Upward Bound proponents say that enrollment in the program doubles the liklihood of youth entering and finishing a four-year degree program. They can't understand why a university who's mission identifies social responsibility and servicde as its core would choose to end its long relationship with program.
This story is a bit upsetting for anyone who has participated in programs like Upward Bound becasue they seem to have a good trach record in helping youth get out of trouble, stay out of trouble and do better in school. Negotiations with the school are ongoing in an attempt to reverse the decision by USF.
"Resistance to Test-Based School Reform is Growing"
The Washington Post - "The Answer Sheet" Column
April 18, 2011
Ms. Strauss documents protests by teachers and students that are occurring across the nation regarding standardized testing and other school reform ideas. The protests started locally, but are starting to go national with Facebook groups, blogs, parent groups and teachers possibly coming together in a march on Washington D.C. on July 28-31.
In North Carolina the Charlotte-Mecklenburg school districts tested 52 new standardized tests and possibly adding more tests next year. The Los Angeles School District will be implementing value-added tests that will be used to rate teachers. President Obama has spoken out against more testing ,but ironically his proposals have increased testing. Opponents state these tests do not adequately measure kids' learning, do not prove how good or not good teachers are and are a waste of money and time for the school kids and teachers. Teachers have also been motivated by Diane Ravitch's book stating at one time she favored the No Child Left Behind program, but now shows it does not work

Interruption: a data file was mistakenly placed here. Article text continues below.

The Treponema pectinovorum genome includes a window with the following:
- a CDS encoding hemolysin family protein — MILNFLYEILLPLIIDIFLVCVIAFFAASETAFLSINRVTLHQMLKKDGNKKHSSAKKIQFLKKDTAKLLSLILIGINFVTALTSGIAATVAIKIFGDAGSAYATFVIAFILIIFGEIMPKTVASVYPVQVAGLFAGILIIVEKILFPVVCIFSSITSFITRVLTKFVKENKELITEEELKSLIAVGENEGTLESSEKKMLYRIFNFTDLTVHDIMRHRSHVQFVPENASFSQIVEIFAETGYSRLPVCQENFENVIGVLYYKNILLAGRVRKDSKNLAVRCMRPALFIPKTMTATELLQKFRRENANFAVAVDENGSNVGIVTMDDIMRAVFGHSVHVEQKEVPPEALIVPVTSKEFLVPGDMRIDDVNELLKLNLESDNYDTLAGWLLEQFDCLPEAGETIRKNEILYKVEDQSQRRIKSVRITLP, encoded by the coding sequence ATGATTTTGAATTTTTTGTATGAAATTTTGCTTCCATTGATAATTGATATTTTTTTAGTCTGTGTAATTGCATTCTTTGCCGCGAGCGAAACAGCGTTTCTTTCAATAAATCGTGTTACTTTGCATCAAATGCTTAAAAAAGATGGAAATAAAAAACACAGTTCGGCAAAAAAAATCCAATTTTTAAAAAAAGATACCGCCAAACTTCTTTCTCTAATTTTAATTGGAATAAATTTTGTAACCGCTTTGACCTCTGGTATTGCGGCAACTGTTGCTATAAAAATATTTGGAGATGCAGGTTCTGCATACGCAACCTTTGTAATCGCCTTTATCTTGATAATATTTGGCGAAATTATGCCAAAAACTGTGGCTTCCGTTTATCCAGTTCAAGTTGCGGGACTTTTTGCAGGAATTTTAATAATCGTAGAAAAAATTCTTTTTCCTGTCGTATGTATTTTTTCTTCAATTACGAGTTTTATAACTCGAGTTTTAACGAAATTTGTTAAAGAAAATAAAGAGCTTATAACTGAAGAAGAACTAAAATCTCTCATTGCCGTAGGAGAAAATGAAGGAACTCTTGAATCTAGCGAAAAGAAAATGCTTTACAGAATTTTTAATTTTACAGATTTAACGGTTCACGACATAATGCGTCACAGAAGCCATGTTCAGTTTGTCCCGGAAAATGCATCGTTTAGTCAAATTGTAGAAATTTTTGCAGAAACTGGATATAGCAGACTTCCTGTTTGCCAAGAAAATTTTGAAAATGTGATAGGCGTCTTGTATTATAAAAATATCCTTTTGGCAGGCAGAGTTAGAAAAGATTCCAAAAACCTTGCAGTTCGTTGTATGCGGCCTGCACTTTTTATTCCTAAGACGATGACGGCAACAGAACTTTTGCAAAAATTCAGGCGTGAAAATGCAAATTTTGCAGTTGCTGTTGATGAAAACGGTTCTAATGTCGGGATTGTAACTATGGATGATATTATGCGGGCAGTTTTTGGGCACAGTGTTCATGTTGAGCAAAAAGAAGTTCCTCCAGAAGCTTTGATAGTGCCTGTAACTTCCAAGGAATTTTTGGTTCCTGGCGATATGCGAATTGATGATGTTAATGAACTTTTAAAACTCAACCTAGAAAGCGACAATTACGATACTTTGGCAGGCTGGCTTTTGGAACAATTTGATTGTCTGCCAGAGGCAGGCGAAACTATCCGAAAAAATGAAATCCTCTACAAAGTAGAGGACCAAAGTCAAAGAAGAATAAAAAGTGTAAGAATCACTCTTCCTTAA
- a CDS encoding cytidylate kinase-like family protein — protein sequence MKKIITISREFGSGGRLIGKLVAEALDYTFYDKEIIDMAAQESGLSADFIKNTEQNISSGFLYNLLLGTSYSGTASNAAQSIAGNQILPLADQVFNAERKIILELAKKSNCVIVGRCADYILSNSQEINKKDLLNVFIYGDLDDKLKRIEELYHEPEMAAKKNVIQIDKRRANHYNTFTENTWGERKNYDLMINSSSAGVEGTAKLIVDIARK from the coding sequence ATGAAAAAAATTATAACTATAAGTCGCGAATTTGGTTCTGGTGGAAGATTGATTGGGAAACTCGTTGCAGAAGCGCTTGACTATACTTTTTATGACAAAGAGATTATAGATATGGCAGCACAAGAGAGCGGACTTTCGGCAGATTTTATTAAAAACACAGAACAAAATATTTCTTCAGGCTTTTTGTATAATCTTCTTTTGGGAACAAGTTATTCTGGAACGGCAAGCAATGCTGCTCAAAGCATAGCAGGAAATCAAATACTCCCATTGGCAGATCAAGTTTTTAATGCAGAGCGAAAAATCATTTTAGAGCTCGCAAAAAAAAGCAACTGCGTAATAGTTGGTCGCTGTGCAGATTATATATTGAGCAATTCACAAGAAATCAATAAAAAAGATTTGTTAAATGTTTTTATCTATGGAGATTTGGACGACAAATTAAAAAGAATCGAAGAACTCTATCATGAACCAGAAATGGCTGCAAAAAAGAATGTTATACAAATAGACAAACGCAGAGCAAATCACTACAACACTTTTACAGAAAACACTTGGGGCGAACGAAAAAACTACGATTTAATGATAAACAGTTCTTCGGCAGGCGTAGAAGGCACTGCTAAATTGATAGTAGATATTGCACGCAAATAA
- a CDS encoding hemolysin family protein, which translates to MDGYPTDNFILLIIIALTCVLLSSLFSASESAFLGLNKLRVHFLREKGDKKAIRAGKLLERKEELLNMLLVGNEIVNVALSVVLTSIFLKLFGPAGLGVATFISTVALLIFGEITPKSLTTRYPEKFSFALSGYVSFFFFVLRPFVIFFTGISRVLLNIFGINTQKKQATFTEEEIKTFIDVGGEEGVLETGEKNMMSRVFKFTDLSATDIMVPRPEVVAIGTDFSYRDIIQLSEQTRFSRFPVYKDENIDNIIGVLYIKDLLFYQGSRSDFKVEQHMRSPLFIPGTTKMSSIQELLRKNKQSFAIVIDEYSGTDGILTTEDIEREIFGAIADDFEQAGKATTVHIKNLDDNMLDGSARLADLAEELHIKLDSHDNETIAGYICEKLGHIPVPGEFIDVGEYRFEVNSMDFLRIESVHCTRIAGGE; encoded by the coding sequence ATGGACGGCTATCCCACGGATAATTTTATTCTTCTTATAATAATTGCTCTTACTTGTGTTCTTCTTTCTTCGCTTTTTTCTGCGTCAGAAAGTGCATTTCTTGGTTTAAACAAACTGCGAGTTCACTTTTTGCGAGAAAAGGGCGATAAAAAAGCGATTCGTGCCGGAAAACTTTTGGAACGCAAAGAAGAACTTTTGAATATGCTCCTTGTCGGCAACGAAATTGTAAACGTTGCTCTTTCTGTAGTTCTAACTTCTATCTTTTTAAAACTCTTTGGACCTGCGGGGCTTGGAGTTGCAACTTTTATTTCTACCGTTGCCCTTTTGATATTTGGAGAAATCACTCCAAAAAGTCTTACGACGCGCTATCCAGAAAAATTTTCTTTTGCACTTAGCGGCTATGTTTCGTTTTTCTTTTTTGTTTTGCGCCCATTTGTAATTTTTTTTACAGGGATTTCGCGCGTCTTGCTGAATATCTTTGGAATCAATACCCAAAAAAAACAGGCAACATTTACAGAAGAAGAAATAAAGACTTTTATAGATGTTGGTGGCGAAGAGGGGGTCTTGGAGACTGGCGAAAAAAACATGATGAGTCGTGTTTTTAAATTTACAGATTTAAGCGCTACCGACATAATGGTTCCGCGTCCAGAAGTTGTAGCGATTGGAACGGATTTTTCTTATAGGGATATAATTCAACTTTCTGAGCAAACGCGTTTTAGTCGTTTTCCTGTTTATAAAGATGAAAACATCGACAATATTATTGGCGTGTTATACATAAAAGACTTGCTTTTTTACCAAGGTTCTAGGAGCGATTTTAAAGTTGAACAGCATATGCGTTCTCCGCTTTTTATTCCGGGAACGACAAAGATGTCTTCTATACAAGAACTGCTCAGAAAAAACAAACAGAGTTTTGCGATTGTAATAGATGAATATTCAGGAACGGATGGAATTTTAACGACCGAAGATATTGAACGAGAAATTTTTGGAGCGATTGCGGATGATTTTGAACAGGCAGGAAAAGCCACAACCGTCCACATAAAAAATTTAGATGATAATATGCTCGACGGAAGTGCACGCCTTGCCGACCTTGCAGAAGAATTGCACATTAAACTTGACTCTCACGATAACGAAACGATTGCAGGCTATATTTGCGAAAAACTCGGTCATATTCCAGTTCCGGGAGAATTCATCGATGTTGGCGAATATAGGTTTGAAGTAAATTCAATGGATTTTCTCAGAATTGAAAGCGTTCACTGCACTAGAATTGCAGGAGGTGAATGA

This is another article on how the public debate can be changed in favor of teachers, kids and schools and against standardized testing, poorly planned school reform and attacks against teachers. Anybody want to go to the Washington D.C. march in July?!
"Powerhouse Principal Dr. Steve Perry Shares His Thoughts"
The Huffington Post
April 15, 2011